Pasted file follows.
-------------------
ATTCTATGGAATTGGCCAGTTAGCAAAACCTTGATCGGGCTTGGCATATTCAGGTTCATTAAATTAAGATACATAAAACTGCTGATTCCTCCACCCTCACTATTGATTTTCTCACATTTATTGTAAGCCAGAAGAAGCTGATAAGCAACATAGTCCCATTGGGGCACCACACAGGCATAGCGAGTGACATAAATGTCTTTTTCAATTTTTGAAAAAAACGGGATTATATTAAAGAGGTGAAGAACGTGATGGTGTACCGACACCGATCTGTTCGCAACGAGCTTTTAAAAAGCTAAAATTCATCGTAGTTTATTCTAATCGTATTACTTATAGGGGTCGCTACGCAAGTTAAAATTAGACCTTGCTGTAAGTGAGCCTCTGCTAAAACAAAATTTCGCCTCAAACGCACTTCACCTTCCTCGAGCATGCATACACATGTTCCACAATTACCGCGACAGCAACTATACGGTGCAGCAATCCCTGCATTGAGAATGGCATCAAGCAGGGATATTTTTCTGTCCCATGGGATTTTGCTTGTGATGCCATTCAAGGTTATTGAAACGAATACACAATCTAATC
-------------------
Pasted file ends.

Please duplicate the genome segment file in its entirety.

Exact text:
ATTCTATGGAATTGGCCAGTTAGCAAAACCTTGATCGGGCTTGGCATATTCAGGTTCATTAAATTAAGATACATAAAACTGCTGATTCCTCCACCCTCACTATTGATTTTCTCACATTTATTGTAAGCCAGAAGAAGCTGATAAGCAACATAGTCCCATTGGGGCACCACACAGGCATAGCGAGTGACATAAATGTCTTTTTCAATTTTTGAAAAAAACGGGATTATATTAAAGAGGTGAAGAACGTGATGGTGTACCGACACCGATCTGTTCGCAACGAGCTTTTAAAAAGCTAAAATTCATCGTAGTTTATTCTAATCGTATTACTTATAGGGGTCGCTACGCAAGTTAAAATTAGACCTTGCTGTAAGTGAGCCTCTGCTAAAACAAAATTTCGCCTCAAACGCACTTCACCTTCCTCGAGCATGCATACACATGTTCCACAATTACCGCGACAGCAACTATACGGTGCAGCAATCCCTGCATTGAGAATGGCATCAAGCAGGGATATTTTTCTGTCCCATGGGATTTTGCTTGTGATGCCATTCAAGGTTATTGAAACGAATACACAATCTAATC